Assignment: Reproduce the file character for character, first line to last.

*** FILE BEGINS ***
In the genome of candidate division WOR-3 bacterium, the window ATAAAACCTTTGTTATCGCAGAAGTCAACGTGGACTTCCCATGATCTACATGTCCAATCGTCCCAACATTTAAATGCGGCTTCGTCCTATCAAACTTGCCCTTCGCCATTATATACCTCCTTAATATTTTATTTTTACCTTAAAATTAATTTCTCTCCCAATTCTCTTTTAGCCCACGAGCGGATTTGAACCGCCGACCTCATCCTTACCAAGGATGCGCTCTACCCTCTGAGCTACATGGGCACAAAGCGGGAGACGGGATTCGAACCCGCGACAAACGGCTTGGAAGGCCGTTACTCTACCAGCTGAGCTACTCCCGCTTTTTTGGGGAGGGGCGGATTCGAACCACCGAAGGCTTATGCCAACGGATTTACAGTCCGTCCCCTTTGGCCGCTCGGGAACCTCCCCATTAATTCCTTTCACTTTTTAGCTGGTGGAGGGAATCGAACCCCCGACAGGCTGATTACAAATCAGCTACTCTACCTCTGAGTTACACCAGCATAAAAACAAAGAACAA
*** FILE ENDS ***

In the genome of candidate division WOR-3 bacterium, the window ATAAAACCTTTGTTATCGCAGAAGTCAACGTGGACTTCCCATGATCTACATGTCCAATCGTCCCAACATTTAAATGCGGCTTCGTCCTATCAAACTTGCCCTTCGCCATTATATACCTCCTTAATATTTTATTTTTACCTTAAAATTAATTTCTCTCCCAATTCTCTTTTAGCCCACGAGCGGATTTGAACCGCCGACCTCATCCTTACCAAGGATGCGCTCTACCCTCTGAGCTACATGGGCACAAAGCGGGAGACGGGATTCGAACCCGCGACAAACGGCTTGGAAGGCCGTTACTCTACCAGCTGAGCTACTCCCGCTTTTTTGGGGAGGGGCGGATTCGAACCACCGAAGGCTTATGCCAACGGATTTACAGTCCGTCCCCTTTGGCCGCTCGGGAACCTCCCCATTAATTCCTTTCACTTTTTAGCTGGTGGAGGGAATCGAACCCCCGACAGGCTGATTACAAATCAGCTACTCTACCTCTGAGTTACACCAGCATAAAAACAAAGAACAA